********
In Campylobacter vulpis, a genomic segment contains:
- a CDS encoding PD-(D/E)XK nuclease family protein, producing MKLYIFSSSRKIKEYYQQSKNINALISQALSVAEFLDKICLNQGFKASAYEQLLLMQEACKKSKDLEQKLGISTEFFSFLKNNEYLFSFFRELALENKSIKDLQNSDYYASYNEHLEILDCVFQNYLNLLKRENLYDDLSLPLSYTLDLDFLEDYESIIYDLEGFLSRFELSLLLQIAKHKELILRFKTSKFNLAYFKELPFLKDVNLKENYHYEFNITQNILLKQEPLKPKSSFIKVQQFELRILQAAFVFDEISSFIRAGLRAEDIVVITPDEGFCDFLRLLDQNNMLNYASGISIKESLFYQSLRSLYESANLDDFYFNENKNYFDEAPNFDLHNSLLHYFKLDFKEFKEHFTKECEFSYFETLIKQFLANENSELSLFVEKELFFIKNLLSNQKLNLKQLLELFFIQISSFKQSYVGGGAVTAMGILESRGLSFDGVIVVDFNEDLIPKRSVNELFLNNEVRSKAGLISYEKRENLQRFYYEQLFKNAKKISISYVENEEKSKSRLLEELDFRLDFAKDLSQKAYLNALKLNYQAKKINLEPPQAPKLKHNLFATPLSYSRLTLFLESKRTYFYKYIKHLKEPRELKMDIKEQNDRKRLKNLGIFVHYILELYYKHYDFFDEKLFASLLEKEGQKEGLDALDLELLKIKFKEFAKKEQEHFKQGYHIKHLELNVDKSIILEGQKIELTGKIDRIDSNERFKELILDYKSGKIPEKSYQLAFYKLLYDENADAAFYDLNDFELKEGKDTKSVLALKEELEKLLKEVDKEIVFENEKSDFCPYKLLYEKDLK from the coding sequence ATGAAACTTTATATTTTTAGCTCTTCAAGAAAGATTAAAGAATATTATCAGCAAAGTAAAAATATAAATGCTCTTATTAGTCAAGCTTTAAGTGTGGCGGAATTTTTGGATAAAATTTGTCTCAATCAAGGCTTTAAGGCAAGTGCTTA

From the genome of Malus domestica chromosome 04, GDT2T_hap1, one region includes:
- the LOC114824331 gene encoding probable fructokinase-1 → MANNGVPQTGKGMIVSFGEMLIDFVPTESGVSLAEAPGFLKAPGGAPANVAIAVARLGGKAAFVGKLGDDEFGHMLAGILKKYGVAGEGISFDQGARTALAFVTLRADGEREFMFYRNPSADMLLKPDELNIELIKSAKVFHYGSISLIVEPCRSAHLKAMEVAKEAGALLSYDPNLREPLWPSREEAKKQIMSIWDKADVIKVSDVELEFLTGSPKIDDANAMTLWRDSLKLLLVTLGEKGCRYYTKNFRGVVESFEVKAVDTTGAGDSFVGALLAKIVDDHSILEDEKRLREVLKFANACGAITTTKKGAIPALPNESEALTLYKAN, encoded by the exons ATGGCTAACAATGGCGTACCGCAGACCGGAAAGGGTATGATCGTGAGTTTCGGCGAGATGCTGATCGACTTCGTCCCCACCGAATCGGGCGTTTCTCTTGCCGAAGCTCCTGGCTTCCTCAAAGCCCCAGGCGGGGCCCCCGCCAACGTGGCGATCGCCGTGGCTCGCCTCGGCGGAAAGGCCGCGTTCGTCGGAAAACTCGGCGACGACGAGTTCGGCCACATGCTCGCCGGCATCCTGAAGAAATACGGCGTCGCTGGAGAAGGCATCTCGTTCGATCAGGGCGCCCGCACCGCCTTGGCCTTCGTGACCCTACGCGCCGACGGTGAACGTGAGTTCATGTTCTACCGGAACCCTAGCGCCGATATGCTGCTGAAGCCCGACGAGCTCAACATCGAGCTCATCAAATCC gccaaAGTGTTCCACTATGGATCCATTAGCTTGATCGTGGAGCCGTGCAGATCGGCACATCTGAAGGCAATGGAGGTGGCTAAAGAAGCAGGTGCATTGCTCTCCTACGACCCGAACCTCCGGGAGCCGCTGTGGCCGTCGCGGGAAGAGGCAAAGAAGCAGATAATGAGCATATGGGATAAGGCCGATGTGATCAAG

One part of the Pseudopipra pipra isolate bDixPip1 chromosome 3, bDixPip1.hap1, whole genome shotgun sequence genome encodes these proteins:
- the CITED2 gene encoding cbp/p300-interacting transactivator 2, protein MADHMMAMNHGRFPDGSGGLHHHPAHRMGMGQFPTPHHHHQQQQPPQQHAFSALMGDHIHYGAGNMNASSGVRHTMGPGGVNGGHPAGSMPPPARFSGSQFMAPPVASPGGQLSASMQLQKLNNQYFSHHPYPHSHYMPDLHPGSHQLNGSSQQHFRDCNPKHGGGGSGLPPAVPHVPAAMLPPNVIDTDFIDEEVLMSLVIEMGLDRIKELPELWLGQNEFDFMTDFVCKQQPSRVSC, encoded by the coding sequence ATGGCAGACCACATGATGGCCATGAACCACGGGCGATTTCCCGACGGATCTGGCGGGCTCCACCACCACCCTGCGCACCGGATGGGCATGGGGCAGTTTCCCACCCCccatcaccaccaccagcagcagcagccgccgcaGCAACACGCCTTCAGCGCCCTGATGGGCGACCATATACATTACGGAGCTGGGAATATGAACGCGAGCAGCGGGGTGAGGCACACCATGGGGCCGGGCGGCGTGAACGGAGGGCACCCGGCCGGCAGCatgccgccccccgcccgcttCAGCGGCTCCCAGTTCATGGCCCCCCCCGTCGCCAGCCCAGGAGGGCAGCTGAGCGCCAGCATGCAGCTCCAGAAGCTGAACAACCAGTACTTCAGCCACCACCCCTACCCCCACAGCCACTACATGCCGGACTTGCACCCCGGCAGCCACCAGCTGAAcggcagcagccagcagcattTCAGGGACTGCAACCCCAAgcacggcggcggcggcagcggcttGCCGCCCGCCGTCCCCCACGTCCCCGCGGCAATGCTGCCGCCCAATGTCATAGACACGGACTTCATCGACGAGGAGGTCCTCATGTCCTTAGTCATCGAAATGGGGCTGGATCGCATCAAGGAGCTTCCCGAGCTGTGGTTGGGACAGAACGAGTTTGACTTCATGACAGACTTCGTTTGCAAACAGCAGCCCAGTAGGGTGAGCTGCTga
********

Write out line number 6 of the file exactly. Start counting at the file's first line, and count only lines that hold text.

- the CITED2 gene encoding cbp/p300-interacting transactivator 2, protein MADHMMAMNHGRFPDGSGGLHHHPAHRMGMGQFPTPHHHHQQQQPPQQHAFSALMGDHIHYGAGNMNASSGVRHTMGPGGVNGGHPAGSMPPPARFSGSQFMAPPVASPGGQLSASMQLQKLNNQYFSHHPYPHSHYMPDLHPGSHQLNGSSQQHFRDCNPKHGGGGSGLPPAVPHVPAAMLPPNVIDTDFIDEEVLMSLVIEMGLDRIKELPELWLGQNEFDFMTDFVCKQQPSRVSC, encoded by the coding sequence ATGGCAGACCACATGATGGCCATGAACCACGGGCGATTTCCCGACGGATCTGGCGGGCTCCACCACCACCCTGCGCACCGGATGGGCATGGGGCAGTTTCCCACCCCccatcaccaccaccagcagcagcagccgccgcaGCAACACGCCTTCAGCGCCCTGATGGGCGACCATATACATTACGGAGCTGGGAATATGAACGCGAGCAGCGGGGTGAGGCACACCATGGGGCCGGGCGGCGTGAACGGAGGGCACCCGGCCGGCAGCatgccgccccccgcccgcttCAGCGGCTCCCAGTTCATGGCCCCCCCCGTCGCCAGCCCAGGAGGGCAGCTGAGCGCCAGCATGCAGCTCCAGAAGCTGAACAACCAGTACTTCAGCCACCACCCCTACCCCCACAGCCACTACATGCCGGACTTGCACCCCGGCAGCCACCAGCTGAAcggcagcagccagcagcattTCAGGGACTGCAACCCCAAgcacggcggcggcggcagcggcttGCCGCCCGCCGTCCCCCACGTCCCCGCGGCAATGCTGCCGCCCAATGTCATAGACACGGACTTCATCGACGAGGAGGTCCTCATGTCCTTAGTCATCGAAATGGGGCTGGATCGCATCAAGGAGCTTCCCGAGCTGTGGTTGGGACAGAACGAGTTTGACTTCATGACAGACTTCGTTTGCAAACAGCAGCCCAGTAGGGTGAGCTGCTga